The effects are perfectly tailored to the dark atmosphere and tone established right from the start and blend both practical and CGI in a way that bigger budget films haven’t really done in a long time. No, there isn’t anything groundbreaking about it. The cadavers are creepy and, if you’ve never actually seen a dead body, believable enough and the use of shadow and obstructions only adds to the unsettling nature of the creatures as they shuffle through the narrow, dimly lit halls. As they completely skin Jane Doe in one scene, revealing the inside of her flesh to be tattooed in the same runic glyphs and numerals as the parchment crammed down her throat, I could only marvel at the novelty of the event. At the same time, I felt several parts of the autopsy itself to be lacking, not the least of which being the examination of the brain. When the bone saw began to whir, I could smell that almost burnt ozone of skull dust kicking into the air. What was lacking, however, from this and every other movie where a braincase gets opened was the actual noise. If you’ve ever heard that unnerving crack as a skull splits, you might be happy to never hear it again. For me, though, hearing that deafening thunderclap as the screw turns and that freshly cut seam snaps would only add to the realism and uncomfortable horror such a movie offers.
The performances are solid, quality work and are mercifully free of stereotyping. Set in the rural South, I never heard one over exaggerated Southern drawl or euphemism. Hollywood has a habit of painting everyone from Texas to Virginia -especially those outside of the larger cities- as uneducated yokels with colorful anecdotes and mild to severe racist tendencies but otherwise little else to offer unless guided by a more urbane and learned character from elsewhere in the nation. There are exceptions to this, of course, but most often the characters belong in a Gone With the Wind remake or an episode of Hee-Haw. It was a breath of fresh air to see normal, intelligent people from this region represented on film for a change.
Director André Øvredal. Øvredal, brought us the 2010 Trollhunter
Horror takes on a new perspective if you’ve ever been in some of the situations the films depict. Being third generation in emergency services I’ve seen not only seen and heard some of the most gruesome things but have grown up being regaled with stories of heroic deeds and barbarous acts. I felt myself walking through that mortuary, feeling the stale, poorly circulated air chilling my skin. I could smell the deodorant sprays and floral perfumes that poorly mask the wet copper and perforated bowel that lingers in these places. The sense of overwhelming dread knowing that you’re not alone as you struggle through a poorly lit corridor towards an uncertain end… yeah, been there. The movie is well written, wonderfully acted and with an unsettling atmosphere and even more unsettling subject matter courtesy of director André Øvredal. Øvredal, who brought us the amazing, 2010 mockumentary styled Trollhunter did phenomenal work establishing character and tone with every shot and forced us to look into the milk clouded eyes of our own worst fears forced upon an innocent woman. Feel her judgement, her retribution as we pay for the sins of a frightened, panicked people who chose to commit the ultimate act of brutality in order to save themselves from their own terror. It’s the first film in a long time that has actually creeped me out and if you haven’t watched it yet, you’re missing out.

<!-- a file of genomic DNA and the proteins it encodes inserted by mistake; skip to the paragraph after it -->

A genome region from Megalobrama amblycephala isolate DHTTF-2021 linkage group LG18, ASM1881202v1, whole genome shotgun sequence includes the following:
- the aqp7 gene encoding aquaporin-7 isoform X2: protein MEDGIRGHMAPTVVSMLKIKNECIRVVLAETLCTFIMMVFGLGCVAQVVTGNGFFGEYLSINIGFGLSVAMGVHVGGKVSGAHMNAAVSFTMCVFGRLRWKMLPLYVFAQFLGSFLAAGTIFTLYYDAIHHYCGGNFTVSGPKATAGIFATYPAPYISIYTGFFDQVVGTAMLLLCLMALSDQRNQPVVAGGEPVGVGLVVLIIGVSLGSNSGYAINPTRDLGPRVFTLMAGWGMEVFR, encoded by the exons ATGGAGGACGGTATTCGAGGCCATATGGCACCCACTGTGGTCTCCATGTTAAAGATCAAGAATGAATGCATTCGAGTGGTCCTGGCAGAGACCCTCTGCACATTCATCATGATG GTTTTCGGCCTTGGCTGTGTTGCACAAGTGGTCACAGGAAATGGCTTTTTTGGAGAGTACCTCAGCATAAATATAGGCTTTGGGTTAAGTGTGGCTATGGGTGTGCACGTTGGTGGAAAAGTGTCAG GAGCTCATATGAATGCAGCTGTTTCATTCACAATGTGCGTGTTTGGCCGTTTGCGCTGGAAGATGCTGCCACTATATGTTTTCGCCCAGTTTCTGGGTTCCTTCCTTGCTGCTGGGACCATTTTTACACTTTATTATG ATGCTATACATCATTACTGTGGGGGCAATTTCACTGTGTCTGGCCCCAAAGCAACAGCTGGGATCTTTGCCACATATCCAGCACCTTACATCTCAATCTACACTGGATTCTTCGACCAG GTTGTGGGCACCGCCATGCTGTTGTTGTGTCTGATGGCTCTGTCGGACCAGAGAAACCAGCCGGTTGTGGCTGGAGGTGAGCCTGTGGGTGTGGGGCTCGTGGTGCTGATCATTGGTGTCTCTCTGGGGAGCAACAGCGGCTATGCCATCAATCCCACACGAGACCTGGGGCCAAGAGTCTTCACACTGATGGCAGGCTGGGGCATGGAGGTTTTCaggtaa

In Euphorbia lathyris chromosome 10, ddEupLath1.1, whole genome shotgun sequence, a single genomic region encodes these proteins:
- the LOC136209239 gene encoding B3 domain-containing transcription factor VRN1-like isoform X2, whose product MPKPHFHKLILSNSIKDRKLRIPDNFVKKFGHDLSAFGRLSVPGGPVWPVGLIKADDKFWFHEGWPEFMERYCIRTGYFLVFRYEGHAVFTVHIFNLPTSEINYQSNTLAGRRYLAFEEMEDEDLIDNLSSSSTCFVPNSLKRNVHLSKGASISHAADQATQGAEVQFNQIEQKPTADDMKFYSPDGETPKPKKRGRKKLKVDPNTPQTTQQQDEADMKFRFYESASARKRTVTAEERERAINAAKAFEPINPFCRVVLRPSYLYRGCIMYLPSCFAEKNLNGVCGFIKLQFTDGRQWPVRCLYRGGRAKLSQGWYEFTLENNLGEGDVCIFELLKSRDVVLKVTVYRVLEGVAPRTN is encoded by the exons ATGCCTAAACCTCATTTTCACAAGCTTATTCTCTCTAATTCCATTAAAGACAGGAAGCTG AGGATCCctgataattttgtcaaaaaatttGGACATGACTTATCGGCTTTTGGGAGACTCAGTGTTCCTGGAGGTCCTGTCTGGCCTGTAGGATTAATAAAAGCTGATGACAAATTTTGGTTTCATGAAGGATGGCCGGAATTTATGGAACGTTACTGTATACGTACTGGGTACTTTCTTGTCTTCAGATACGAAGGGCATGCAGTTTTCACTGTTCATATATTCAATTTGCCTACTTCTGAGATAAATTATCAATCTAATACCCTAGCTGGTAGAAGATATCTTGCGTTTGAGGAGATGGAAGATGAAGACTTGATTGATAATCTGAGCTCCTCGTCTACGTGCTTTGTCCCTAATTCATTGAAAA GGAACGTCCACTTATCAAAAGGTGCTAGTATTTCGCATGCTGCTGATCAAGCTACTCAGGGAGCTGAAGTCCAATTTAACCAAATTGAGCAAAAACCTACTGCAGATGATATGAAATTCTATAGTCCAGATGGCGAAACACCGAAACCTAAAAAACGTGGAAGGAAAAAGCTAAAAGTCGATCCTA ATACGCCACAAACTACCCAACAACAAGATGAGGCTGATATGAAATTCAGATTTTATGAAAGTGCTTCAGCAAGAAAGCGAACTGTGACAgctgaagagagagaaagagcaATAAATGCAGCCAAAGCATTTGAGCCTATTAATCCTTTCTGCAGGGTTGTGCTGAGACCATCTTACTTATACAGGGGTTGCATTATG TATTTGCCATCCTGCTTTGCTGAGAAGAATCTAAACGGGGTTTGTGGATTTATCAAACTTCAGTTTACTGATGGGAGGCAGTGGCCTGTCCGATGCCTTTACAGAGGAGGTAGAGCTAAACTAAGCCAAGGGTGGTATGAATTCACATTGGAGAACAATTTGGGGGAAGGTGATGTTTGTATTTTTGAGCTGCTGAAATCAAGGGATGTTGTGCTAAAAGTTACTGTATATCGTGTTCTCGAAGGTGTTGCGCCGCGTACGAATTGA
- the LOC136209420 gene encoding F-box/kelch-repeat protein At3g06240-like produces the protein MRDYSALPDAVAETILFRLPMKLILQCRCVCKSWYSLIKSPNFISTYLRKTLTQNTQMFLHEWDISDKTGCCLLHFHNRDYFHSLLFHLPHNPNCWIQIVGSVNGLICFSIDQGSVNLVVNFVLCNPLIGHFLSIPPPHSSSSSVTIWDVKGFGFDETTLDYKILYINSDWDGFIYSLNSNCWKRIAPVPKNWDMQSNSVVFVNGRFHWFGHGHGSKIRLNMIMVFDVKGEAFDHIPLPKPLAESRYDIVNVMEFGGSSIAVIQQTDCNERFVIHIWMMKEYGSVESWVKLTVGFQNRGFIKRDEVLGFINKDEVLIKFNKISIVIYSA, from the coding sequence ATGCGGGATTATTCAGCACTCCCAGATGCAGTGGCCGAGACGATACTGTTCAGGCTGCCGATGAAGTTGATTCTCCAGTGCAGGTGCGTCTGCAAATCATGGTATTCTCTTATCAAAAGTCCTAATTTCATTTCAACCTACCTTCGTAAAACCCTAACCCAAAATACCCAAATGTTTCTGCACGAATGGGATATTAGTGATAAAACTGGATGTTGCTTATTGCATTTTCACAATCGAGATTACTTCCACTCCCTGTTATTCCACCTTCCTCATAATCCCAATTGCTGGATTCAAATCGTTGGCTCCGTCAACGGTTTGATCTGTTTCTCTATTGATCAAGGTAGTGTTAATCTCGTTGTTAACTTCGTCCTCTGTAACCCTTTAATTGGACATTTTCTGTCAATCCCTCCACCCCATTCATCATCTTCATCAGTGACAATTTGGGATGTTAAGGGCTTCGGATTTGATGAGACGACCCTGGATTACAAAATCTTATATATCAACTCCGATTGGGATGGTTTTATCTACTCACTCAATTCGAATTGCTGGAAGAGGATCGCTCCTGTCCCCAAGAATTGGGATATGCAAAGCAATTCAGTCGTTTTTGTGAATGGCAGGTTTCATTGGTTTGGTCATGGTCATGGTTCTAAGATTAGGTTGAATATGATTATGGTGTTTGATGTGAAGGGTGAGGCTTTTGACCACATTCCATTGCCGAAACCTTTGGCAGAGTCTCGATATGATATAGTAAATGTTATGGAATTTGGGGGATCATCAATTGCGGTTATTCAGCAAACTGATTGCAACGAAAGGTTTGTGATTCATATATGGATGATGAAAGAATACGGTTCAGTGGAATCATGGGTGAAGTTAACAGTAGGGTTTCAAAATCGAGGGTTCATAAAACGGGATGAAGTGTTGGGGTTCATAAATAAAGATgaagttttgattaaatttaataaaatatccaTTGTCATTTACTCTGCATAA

The Autopsy of Jane Doe is streaming now on Amazon and Google. The DVD/BluRay release dates are still to be announced.
Dan Lee is a horror fiend and freelance writer with a special place in his heart for monster movies and demonic possession stories.